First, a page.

Aw, I don’t know, I just feel I cheated you a little. Like you never got all you deserved. Sorry. It’s just…like I said…unfair, maybe, what I did.


There’s a woman at the door. Our eyes are even.

She says, “Hello. Do you speak English?”

“Yeah. Yeah, I do? J’ou selling Bibles or suthin’?”

“No, no. Nothing like that. I’m looking for Pilar Cruz. I think she lives here.”

I check her out. Nice black eyes. Only a couple winkles on the edges. Nice teeth. A little bit of gray over her ears.  I say, “She don’t live here anymore.” The lady’s face droops. She sighs. Looks worn out. “Come in,” I say. “Sit down.” Then I yell to Diego who’s in the bathroom fixing the toilet, again, all the time. “Diego, someone to see you.”

He comes out wiping his hands on a dirty rag. Even like that, he looks good. You know. The man fixing things. Knows what he’s doing. He smiles and his lips reach the grooves in his cheeks like they been knowing the way there for a long time.

“You look American,” He says. “I speak a little. What you want?”

“Uhm. My name is Marianne Webster. I’m a teacher in Minnesota. I came here looking for Pilar Cruz.”

“She die. Two years now,” Diego says.

“Oh,” the lady half moans.

“Can I get j’ou some coffee or suthin’” I ask.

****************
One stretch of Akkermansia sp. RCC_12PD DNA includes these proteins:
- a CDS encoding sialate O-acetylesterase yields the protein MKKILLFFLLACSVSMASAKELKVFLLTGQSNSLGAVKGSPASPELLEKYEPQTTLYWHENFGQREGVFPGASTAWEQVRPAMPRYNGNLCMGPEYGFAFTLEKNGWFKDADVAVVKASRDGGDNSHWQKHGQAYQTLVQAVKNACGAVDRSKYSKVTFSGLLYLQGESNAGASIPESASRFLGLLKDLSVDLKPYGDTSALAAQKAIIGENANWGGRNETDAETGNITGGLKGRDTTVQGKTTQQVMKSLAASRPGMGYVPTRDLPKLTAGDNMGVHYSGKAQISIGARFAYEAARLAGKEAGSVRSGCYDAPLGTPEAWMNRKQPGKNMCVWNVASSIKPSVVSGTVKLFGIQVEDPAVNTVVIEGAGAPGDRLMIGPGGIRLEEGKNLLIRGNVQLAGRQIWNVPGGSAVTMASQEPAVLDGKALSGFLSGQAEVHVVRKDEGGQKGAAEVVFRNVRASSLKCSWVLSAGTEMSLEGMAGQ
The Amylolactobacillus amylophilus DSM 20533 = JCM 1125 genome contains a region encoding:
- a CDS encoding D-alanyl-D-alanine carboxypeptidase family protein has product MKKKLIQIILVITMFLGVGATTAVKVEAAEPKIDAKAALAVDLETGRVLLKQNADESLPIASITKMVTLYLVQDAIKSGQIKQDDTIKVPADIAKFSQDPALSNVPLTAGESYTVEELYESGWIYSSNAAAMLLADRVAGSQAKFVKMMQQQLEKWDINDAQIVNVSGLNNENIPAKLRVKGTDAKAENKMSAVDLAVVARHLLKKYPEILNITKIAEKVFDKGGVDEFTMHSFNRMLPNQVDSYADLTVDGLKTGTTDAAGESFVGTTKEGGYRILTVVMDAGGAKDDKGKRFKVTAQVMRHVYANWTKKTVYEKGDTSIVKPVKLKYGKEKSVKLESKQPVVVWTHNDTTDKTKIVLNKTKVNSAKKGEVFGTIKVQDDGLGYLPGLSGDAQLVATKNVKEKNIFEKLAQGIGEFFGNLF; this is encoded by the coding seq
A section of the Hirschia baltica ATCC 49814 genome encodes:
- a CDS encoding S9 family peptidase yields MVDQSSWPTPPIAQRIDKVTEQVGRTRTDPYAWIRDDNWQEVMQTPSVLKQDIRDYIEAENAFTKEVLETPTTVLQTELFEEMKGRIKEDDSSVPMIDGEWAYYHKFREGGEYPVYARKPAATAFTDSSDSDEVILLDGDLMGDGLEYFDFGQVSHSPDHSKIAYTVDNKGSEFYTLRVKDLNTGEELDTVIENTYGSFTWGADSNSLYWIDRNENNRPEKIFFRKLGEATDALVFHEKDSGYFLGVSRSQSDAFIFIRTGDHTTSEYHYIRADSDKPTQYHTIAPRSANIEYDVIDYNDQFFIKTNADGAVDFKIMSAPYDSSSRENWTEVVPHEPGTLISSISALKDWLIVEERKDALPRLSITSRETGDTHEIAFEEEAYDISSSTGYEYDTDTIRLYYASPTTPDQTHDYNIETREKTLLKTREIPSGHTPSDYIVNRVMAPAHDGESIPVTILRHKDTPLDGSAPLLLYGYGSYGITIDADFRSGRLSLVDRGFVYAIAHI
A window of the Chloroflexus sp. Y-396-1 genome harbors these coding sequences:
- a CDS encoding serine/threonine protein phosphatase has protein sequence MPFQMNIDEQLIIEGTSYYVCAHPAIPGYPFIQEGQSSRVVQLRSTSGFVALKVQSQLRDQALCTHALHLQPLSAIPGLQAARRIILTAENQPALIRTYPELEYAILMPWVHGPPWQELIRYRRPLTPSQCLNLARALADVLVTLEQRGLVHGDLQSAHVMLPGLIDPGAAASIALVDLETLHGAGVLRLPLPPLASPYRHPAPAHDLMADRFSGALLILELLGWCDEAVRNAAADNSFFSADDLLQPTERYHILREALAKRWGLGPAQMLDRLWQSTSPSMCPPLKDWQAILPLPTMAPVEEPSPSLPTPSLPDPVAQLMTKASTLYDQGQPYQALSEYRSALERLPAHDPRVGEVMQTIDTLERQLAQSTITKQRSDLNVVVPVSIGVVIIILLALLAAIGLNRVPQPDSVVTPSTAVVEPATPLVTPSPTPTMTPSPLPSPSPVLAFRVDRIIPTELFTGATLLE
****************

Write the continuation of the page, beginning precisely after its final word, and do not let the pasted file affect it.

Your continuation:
“I. I don’t…” The lady half-falls, half-sits on the couch.

I feel bad for her and try to be nice. I sit next to her and hold her hand. “Why do you want to see Pilar?”

“She is…was my mother.”

Diego and I stare at each other. I need to think. He needs to think.

“I was marry to Pilar,” Diego says, “but I am not your father.”

The lady gets out her hanky and blows her nose like she means it. Not like some of those church ladies that couldn’t blow a hole in a Kleenex.

Diego opens his hands toward her. “So how you get here?”

“I have a brother and a sister. I‘m the oldest. They have blond hair and blue eyes and always made fun of me. Nice fun. Not mean. Last year, they even teased my mother, asking her if I was the mailman’s daughter. So, I said I was going to get one of those DNA kits for all three of us. Then we would see.”

“What’s that?” Diego asked.

“You send a saliva sample to this company and they can tell what part of the world your ancestors came from.”